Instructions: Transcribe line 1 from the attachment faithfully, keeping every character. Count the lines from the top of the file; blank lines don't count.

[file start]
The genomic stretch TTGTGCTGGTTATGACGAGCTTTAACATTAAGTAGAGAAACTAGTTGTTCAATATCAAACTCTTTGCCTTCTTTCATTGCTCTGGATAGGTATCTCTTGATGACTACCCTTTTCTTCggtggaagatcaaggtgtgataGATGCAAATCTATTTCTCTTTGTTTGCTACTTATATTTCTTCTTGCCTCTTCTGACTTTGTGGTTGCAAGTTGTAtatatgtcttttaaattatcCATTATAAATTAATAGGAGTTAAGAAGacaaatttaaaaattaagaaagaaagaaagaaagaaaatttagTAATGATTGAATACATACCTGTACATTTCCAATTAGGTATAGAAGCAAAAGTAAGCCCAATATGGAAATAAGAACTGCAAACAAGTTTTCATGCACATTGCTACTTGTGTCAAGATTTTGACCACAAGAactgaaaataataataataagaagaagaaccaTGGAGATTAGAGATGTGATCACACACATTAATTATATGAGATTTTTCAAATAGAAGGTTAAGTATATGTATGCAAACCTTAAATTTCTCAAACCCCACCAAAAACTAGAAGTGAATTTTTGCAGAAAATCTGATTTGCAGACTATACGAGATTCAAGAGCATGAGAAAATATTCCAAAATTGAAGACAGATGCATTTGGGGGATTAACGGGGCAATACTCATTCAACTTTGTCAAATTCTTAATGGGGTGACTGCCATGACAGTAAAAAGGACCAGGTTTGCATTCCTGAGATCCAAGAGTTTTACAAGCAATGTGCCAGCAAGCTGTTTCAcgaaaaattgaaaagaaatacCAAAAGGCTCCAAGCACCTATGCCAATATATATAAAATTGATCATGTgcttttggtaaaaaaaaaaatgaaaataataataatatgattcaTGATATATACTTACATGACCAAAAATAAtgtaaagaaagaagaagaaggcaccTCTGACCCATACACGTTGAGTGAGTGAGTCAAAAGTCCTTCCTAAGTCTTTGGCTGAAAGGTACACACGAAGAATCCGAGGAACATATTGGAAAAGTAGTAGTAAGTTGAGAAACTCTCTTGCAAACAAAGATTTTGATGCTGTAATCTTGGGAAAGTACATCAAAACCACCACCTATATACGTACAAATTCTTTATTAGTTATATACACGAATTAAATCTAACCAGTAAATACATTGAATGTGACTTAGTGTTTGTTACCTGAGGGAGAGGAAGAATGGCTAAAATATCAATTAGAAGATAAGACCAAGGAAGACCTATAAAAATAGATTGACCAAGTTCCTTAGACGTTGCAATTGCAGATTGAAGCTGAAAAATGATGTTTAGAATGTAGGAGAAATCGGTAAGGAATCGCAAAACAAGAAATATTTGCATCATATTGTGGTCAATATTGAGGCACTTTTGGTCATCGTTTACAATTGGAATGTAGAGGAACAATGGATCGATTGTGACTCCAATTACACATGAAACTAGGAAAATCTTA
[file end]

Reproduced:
The genomic stretch TTGTGCTGGTTATGACGAGCTTTAACATTAAGTAGAGAAACTAGTTGTTCAATATCAAACTCTTTGCCTTCTTTCATTGCTCTGGATAGGTATCTCTTGATGACTACCCTTTTCTTCggtggaagatcaaggtgtgataGATGCAAATCTATTTCTCTTTGTTTGCTACTTATATTTCTTCTTGCCTCTTCTGACTTTGTGGTTGCAAGTTGTAtatatgtcttttaaattatcCATTATAAATTAATAGGAGTTAAGAAGacaaatttaaaaattaagaaagaaagaaagaaagaaaatttagTAATGATTGAATACATACCTGTACATTTCCAATTAGGTATAGAAGCAAAAGTAAGCCCAATATGGAAATAAGAACTGCAAACAAGTTTTCATGCACATTGCTACTTGTGTCAAGATTTTGACCACAAGAactgaaaataataataataagaagaagaaccaTGGAGATTAGAGATGTGATCACACACATTAATTATATGAGATTTTTCAAATAGAAGGTTAAGTATATGTATGCAAACCTTAAATTTCTCAAACCCCACCAAAAACTAGAAGTGAATTTTTGCAGAAAATCTGATTTGCAGACTATACGAGATTCAAGAGCATGAGAAAATATTCCAAAATTGAAGACAGATGCATTTGGGGGATTAACGGGGCAATACTCATTCAACTTTGTCAAATTCTTAATGGGGTGACTGCCATGACAGTAAAAAGGACCAGGTTTGCATTCCTGAGATCCAAGAGTTTTACAAGCAATGTGCCAGCAAGCTGTTTCAcgaaaaattgaaaagaaatacCAAAAGGCTCCAAGCACCTATGCCAATATATATAAAATTGATCATGTgcttttggtaaaaaaaaaaatgaaaataataataatatgattcaTGATATATACTTACATGACCAAAAATAAtgtaaagaaagaagaagaaggcaccTCTGACCCATACACGTTGAGTGAGTGAGTCAAAAGTCCTTCCTAAGTCTTTGGCTGAAAGGTACACACGAAGAATCCGAGGAACATATTGGAAAAGTAGTAGTAAGTTGAGAAACTCTCTTGCAAACAAAGATTTTGATGCTGTAATCTTGGGAAAGTACATCAAAACCACCACCTATATACGTACAAATTCTTTATTAGTTATATACACGAATTAAATCTAACCAGTAAATACATTGAATGTGACTTAGTGTTTGTTACCTGAGGGAGAGGAAGAATGGCTAAAATATCAATTAGAAGATAAGACCAAGGAAGACCTATAAAAATAGATTGACCAAGTTCCTTAGACGTTGCAATTGCAGATTGAAGCTGAAAAATGATGTTTAGAATGTAGGAGAAATCGGTAAGGAATCGCAAAACAAGAAATATTTGCATCATATTGTGGTCAATATTGAGGCACTTTTGGTCATCGTTTACAATTGGAATGTAGAGGAACAATGGATCGATTGTGACTCCAATTACACATGAAACTAGGAAAATCTTA